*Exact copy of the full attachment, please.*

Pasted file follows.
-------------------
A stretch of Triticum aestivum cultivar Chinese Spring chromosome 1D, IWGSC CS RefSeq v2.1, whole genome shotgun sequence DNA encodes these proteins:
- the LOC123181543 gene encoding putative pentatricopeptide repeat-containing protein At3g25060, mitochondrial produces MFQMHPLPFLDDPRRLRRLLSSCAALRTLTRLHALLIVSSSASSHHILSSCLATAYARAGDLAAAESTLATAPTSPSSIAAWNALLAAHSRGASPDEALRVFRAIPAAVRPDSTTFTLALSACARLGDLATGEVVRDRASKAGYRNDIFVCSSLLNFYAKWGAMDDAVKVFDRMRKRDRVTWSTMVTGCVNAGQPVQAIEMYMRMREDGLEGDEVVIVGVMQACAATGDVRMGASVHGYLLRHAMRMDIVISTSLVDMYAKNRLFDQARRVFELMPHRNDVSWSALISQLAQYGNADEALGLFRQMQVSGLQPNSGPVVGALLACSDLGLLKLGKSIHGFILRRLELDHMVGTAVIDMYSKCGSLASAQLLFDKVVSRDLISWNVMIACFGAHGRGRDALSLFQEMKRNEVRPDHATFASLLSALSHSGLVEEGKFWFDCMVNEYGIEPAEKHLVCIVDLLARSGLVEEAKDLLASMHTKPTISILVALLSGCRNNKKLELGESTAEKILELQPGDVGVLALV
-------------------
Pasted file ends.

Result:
A stretch of Triticum aestivum cultivar Chinese Spring chromosome 1D, IWGSC CS RefSeq v2.1, whole genome shotgun sequence DNA encodes these proteins:
- the LOC123181543 gene encoding putative pentatricopeptide repeat-containing protein At3g25060, mitochondrial produces MFQMHPLPFLDDPRRLRRLLSSCAALRTLTRLHALLIVSSSASSHHILSSCLATAYARAGDLAAAESTLATAPTSPSSIAAWNALLAAHSRGASPDEALRVFRAIPAAVRPDSTTFTLALSACARLGDLATGEVVRDRASKAGYRNDIFVCSSLLNFYAKWGAMDDAVKVFDRMRKRDRVTWSTMVTGCVNAGQPVQAIEMYMRMREDGLEGDEVVIVGVMQACAATGDVRMGASVHGYLLRHAMRMDIVISTSLVDMYAKNRLFDQARRVFELMPHRNDVSWSALISQLAQYGNADEALGLFRQMQVSGLQPNSGPVVGALLACSDLGLLKLGKSIHGFILRRLELDHMVGTAVIDMYSKCGSLASAQLLFDKVVSRDLISWNVMIACFGAHGRGRDALSLFQEMKRNEVRPDHATFASLLSALSHSGLVEEGKFWFDCMVNEYGIEPAEKHLVCIVDLLARSGLVEEAKDLLASMHTKPTISILVALLSGCRNNKKLELGESTAEKILELQPGDVGVLALV